Lakehead Steel Bridge Team Places First in Regional Competition

Lakehead University’s Steel Bridge Team placed first overall against eight other teams in the annual regional competition held Saturday, March 16 at Iowa State University.

With the victory, the Lakehead team of Civil Engineering students advances to the US National Steel Bridge Competition in Seattle at the end of May for the 13th time in the past 15 years of competing.

Students Natalie Scalese, Joe Anger, Randy Roth, Cody Johnston and Raquel Almeida comprised the Lakehead team with faculty advisor Dr. Tony Gillies. Kailash Bhatia acted as machinist advisor to the team.

The Lakehead team placed first overall – taking second place for display, first for lightness, first for construction speed, second for stiffness, first for construction economy (based on construction time and bridge weight) and first for structural efficiency (based on bridge weight to stiffness ratio).

The competition challenged students to design a steel bridge and then fabricate a 17-foot long, 1:10 scale model of it that satisfied the 40-pages of specifications provided to all teams. The group had to take their bridge from their computer model, build it and then test it.

Leading up to the competition, the bridge was designed and the components were fabricated by students at Lakehead University.  The group had to take their bridge from their computer model, build it and then test it.

“Sometimes what we pictured didn’t pan out in real life. We had to design as we went, leading up to the competition,” said Natalie Scalese.

“We learned that what we assumed and what the computer model gave us didn’t always match up with what worked,” said Raquel Almeida.

“This competition gave us the hands-on experience of what happens in real life. The computer calculates things too perfectly – we have to account for the small tolerances,” Almeida said.

“Coming from a small university, it was awesome to be up against such notable schools,” said Joe Anger. “Some teams had dozens of people – we only have five people on our team. It was amazing to be so successful,” he said.

Faculty Advisor Dr. Tony Gillies said he was proud of the team. “Lakehead University has established a reputation for excellence since we started competing in 1998,” Dr. Gillies said. “This year’s team is no exception; they have succeeded in designing and constructing another very competitive bridge.”

The National Competition, to be held at the University of Washington in Seattle from May 31-June 1, 2013, will host approximately 45 teams.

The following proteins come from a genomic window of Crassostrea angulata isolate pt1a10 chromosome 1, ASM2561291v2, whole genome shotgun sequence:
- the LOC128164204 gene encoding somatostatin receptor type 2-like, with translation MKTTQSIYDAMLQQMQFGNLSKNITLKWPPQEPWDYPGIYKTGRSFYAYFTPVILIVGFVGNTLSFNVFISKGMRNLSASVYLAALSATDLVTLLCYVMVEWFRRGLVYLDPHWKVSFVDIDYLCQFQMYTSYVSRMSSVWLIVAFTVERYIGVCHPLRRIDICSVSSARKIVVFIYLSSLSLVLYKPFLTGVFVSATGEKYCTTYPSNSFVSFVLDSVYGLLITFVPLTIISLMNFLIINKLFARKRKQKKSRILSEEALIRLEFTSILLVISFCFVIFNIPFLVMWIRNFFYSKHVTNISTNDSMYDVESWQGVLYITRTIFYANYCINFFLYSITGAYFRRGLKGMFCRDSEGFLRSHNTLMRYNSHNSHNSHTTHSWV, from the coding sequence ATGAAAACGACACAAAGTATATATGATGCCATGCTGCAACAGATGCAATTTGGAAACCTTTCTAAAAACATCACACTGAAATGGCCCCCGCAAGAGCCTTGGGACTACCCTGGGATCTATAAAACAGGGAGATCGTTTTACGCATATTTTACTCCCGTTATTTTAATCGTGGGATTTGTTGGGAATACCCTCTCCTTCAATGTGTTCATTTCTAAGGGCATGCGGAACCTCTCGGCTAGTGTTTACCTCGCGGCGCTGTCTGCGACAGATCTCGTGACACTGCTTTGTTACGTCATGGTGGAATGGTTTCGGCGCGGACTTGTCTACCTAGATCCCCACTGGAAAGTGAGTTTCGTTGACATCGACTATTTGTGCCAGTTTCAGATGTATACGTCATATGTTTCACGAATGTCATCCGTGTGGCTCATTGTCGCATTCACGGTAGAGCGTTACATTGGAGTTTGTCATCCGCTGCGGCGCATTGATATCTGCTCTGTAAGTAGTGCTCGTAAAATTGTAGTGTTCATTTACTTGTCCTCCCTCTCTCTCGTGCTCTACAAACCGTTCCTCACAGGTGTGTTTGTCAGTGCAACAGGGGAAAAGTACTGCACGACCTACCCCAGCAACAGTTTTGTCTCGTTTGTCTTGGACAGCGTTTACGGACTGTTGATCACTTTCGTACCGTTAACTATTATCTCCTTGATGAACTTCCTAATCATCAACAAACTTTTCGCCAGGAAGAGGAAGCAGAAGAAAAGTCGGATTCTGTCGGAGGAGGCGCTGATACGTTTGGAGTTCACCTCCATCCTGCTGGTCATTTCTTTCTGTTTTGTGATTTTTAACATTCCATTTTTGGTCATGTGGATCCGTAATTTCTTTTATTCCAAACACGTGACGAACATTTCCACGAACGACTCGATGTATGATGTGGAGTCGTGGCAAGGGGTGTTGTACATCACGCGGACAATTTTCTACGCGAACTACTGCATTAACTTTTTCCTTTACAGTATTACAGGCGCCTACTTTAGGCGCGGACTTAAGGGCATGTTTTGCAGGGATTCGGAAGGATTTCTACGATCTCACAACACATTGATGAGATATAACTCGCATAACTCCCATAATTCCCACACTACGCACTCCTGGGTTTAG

“We hope for a strong performance at the national competition,” Dr. Gillies said, “but so do about 45 other universities.”

Overall Ranking at Regional Competition

  1. Lakehead University
  2. Iowa State University
  3. North Dakota State University
  4. University of Wisconsin, Platteville
  5. University of North Dakota
  6. University of Iowa

Support Needed

The students appreciate the support from local companies, unions and associations to assist in meeting the costs of participating in the recent competition. The team would welcome additional sponsors for their upcoming competition at the University of Washington, Seattle in May. Potential sponsors can contact the team’s faculty advisor, Dr. Tony Gillies, at (807) 343-8684.

For more information about the competition visit:

http://news.engineering.iastate.edu/2013/03/20/iowa-state-steel-bridge-team-advances-to-nationals/

Student Paper Competition

The regional bridge-building competition was part of the American Society of Civil Engineers’ Midwest Regional Conference, which also featured faculty and industry speakers, as well as the Daniel W. Mead Paper Competition. Students were required to submit a written paper prior to the competition and were given five minutes to present it to a panel of judges at the conference. 

The assigned topic was Body of Knowledge – Is it Ethical to Associate Credentials with Competency. Jonathan Jessome presented on behalf of Lakehead University and placed third behind University of Iowa, and the winner from the University of Minnesota-Twin Cities.